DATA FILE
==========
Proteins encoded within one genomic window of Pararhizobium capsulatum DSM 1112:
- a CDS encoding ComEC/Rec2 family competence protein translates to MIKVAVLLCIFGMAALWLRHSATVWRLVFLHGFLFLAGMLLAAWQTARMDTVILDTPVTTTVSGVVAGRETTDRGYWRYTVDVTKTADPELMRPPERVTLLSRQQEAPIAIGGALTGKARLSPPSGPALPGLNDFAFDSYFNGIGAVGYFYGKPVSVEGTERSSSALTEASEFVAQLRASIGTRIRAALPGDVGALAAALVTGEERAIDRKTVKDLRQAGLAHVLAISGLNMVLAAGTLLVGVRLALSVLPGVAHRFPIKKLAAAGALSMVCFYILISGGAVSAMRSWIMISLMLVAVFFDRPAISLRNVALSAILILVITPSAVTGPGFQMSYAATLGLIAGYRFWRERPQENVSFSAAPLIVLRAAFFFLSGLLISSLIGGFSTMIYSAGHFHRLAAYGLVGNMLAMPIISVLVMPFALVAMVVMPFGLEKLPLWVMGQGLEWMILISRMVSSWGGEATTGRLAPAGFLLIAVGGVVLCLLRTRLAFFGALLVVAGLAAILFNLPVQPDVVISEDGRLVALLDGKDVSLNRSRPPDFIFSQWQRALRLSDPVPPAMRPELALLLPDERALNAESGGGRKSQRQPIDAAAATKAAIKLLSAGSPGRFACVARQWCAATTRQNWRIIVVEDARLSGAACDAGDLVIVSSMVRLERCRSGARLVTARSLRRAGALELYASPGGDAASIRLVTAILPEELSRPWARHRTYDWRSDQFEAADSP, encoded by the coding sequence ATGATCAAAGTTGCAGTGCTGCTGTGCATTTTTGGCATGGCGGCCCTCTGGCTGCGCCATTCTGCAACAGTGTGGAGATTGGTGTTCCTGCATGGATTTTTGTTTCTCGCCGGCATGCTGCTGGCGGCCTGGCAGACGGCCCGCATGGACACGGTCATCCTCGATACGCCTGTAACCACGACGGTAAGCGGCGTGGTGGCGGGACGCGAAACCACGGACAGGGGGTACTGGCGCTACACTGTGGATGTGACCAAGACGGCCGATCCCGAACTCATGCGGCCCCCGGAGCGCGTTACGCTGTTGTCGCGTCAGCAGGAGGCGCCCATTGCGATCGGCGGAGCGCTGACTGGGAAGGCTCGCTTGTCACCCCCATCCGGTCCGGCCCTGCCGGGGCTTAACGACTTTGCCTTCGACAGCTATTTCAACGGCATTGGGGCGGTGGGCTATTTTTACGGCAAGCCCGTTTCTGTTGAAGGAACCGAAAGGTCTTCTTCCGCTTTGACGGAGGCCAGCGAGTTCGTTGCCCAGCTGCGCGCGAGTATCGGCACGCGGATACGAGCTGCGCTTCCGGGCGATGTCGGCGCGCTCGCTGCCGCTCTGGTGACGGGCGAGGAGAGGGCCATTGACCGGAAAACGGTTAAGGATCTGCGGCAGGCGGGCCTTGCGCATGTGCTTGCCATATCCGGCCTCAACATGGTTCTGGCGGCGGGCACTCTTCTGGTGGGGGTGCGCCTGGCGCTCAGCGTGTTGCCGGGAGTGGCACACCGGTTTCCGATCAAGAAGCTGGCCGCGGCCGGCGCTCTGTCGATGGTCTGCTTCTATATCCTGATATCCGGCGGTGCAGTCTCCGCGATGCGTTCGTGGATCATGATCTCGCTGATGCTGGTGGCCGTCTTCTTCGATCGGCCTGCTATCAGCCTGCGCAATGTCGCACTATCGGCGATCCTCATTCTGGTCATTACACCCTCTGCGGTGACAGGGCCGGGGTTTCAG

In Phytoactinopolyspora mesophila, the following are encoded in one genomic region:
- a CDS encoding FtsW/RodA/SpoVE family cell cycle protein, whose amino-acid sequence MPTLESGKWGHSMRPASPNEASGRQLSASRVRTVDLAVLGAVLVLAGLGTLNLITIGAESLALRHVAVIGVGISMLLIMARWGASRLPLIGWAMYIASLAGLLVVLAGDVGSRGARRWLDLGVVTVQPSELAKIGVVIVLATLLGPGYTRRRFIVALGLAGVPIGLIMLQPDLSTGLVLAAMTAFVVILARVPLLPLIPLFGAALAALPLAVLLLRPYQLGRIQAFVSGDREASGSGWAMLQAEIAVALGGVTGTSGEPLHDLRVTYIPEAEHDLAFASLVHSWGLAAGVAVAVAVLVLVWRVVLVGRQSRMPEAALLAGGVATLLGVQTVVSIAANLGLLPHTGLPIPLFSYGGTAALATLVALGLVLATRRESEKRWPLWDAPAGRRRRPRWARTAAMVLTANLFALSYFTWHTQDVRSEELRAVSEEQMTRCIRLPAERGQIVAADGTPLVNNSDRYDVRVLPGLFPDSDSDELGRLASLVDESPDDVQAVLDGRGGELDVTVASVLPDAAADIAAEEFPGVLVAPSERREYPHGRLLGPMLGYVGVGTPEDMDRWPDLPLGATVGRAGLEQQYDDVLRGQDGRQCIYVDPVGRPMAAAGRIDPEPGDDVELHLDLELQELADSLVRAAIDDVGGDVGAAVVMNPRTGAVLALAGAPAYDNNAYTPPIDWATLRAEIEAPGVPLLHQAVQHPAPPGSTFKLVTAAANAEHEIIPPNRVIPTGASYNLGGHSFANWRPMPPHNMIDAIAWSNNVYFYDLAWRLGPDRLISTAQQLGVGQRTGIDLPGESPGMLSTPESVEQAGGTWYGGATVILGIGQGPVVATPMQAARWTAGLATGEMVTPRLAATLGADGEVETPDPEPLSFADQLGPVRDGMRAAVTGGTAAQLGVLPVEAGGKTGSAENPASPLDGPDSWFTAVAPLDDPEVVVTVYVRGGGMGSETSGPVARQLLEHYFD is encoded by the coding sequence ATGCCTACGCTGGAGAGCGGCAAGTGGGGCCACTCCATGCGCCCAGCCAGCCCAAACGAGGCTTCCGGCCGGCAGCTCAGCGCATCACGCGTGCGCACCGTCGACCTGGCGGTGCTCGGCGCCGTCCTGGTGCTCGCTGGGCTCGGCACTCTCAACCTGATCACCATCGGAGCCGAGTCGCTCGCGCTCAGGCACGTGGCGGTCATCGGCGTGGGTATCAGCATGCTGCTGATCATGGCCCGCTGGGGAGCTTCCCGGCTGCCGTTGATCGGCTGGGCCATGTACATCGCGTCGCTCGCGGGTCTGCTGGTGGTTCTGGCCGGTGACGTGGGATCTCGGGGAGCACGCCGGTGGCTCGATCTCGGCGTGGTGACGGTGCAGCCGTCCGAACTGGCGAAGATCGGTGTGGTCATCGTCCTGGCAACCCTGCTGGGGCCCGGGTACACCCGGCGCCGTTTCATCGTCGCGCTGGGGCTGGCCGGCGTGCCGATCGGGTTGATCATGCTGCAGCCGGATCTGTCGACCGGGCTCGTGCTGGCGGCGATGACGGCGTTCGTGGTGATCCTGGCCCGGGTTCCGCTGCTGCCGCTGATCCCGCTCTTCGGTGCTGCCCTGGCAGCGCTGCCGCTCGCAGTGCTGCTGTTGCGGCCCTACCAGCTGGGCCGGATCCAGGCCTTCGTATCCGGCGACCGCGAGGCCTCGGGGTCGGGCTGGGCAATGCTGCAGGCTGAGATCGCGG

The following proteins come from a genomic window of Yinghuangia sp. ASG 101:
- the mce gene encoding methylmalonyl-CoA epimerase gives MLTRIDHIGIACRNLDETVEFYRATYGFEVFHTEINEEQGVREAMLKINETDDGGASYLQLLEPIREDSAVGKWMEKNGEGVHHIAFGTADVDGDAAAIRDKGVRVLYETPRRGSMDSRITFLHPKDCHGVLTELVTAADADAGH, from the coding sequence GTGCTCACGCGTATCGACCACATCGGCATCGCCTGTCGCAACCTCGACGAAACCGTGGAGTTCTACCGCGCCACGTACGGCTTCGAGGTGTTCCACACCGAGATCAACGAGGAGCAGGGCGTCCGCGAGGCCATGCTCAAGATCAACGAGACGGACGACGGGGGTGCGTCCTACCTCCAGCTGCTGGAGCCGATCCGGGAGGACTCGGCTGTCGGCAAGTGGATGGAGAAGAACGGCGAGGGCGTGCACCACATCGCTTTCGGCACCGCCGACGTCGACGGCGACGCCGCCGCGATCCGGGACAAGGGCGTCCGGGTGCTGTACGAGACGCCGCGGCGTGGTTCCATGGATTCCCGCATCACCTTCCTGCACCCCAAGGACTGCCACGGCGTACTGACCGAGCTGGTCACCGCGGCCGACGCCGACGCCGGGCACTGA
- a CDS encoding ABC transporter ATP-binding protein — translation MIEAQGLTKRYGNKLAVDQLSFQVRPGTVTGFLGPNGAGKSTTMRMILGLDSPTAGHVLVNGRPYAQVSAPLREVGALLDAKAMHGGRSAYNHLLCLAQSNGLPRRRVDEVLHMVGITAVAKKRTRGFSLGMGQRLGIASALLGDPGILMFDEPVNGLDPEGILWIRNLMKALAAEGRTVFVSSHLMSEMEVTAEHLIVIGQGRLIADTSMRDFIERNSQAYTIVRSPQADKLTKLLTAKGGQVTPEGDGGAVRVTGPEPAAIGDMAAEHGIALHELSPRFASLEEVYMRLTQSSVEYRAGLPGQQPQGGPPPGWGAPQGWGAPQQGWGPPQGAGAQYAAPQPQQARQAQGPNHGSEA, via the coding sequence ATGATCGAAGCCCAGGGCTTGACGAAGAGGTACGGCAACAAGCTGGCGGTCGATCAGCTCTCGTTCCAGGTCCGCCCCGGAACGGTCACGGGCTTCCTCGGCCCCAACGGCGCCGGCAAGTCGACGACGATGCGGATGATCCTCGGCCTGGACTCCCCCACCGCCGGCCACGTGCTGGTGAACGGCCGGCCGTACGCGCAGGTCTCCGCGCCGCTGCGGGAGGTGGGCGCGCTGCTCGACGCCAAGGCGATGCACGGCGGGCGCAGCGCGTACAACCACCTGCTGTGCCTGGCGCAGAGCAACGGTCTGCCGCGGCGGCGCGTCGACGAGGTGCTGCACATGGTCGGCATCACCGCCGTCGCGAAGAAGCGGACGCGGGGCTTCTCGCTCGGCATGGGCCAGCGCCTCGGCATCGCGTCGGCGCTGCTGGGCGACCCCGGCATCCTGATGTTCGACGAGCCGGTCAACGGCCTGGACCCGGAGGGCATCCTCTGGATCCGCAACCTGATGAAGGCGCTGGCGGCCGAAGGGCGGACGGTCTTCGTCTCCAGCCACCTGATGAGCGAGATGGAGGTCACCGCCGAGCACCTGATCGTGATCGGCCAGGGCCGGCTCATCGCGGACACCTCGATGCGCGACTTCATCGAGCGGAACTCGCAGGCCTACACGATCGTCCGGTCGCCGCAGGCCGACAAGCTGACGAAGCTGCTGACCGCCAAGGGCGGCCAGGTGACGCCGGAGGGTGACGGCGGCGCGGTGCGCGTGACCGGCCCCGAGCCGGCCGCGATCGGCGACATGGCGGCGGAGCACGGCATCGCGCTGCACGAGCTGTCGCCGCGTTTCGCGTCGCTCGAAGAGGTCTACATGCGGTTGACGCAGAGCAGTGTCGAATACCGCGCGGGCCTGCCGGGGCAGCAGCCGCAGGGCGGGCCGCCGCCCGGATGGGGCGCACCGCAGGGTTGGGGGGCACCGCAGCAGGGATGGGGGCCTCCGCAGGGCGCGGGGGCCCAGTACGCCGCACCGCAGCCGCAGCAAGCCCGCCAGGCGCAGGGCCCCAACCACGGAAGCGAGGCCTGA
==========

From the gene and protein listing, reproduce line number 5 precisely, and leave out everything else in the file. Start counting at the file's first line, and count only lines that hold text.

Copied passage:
The following proteins come from a genomic window of Yinghuangia sp. ASG 101: